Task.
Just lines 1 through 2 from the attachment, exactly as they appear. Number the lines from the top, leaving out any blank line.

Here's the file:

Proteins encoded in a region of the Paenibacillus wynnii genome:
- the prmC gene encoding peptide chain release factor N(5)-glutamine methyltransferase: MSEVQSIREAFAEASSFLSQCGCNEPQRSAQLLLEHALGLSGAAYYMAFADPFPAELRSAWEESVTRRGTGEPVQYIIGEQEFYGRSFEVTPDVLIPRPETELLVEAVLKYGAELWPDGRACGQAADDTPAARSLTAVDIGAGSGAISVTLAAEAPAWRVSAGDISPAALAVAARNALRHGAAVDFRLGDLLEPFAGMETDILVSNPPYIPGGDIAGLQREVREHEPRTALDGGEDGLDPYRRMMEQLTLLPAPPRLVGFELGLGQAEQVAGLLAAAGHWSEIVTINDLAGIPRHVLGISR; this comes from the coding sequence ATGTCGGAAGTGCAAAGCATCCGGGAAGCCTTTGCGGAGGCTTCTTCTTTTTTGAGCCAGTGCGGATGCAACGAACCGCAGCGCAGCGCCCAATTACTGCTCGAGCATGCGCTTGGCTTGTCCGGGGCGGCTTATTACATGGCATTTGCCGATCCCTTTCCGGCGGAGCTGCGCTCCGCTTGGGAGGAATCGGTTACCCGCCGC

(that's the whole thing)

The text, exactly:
Proteins encoded in a region of the Paenibacillus wynnii genome:
- the prmC gene encoding peptide chain release factor N(5)-glutamine methyltransferase: MSEVQSIREAFAEASSFLSQCGCNEPQRSAQLLLEHALGLSGAAYYMAFADPFPAELRSAWEESVTRRGTGEPVQYIIGEQEFYGRSFEVTPDVLIPRPETELLVEAVLKYGAELWPDGRACGQAADDTPAARSLTAVDIGAGSGAISVTLAAEAPAWRVSAGDISPAALAVAARNALRHGAAVDFRLGDLLEPFAGMETDILVSNPPYIPGGDIAGLQREVREHEPRTALDGGEDGLDPYRRMMEQLTLLPAPPRLVGFELGLGQAEQVAGLLAAAGHWSEIVTINDLAGIPRHVLGISR; this comes from the coding sequence ATGTCGGAAGTGCAAAGCATCCGGGAAGCCTTTGCGGAGGCTTCTTCTTTTTTGAGCCAGTGCGGATGCAACGAACCGCAGCGCAGCGCCCAATTACTGCTCGAGCATGCGCTTGGCTTGTCCGGGGCGGCTTATTACATGGCATTTGCCGATCCCTTTCCGGCGGAGCTGCGCTCCGCTTGGGAGGAATCGGTTACCCGCCGC